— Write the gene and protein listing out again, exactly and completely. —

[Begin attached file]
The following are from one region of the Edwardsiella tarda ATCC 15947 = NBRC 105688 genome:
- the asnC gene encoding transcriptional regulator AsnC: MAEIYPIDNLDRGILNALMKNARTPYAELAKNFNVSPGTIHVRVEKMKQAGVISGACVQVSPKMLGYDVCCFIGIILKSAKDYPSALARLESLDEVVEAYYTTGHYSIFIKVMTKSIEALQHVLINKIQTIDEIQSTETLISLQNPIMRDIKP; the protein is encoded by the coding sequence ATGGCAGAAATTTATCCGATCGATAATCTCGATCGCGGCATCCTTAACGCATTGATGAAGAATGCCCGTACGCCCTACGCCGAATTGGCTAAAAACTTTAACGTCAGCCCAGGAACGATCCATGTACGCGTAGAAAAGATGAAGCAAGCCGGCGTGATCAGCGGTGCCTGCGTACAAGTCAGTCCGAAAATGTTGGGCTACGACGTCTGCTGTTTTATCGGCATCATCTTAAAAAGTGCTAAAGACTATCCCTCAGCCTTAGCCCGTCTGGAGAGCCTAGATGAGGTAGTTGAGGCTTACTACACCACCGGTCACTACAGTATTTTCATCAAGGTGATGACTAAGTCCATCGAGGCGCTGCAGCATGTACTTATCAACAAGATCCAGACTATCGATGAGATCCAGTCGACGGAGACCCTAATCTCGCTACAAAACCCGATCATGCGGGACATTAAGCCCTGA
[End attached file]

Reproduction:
The following are from one region of the Edwardsiella tarda ATCC 15947 = NBRC 105688 genome:
- the asnC gene encoding transcriptional regulator AsnC: MAEIYPIDNLDRGILNALMKNARTPYAELAKNFNVSPGTIHVRVEKMKQAGVISGACVQVSPKMLGYDVCCFIGIILKSAKDYPSALARLESLDEVVEAYYTTGHYSIFIKVMTKSIEALQHVLINKIQTIDEIQSTETLISLQNPIMRDIKP; the protein is encoded by the coding sequence ATGGCAGAAATTTATCCGATCGATAATCTCGATCGCGGCATCCTTAACGCATTGATGAAGAATGCCCGTACGCCCTACGCCGAATTGGCTAAAAACTTTAACGTCAGCCCAGGAACGATCCATGTACGCGTAGAAAAGATGAAGCAAGCCGGCGTGATCAGCGGTGCCTGCGTACAAGTCAGTCCGAAAATGTTGGGCTACGACGTCTGCTGTTTTATCGGCATCATCTTAAAAAGTGCTAAAGACTATCCCTCAGCCTTAGCCCGTCTGGAGAGCCTAGATGAGGTAGTTGAGGCTTACTACACCACCGGTCACTACAGTATTTTCATCAAGGTGATGACTAAGTCCATCGAGGCGCTGCAGCATGTACTTATCAACAAGATCCAGACTATCGATGAGATCCAGTCGACGGAGACCCTAATCTCGCTACAAAACCCGATCATGCGGGACATTAAGCCCTGA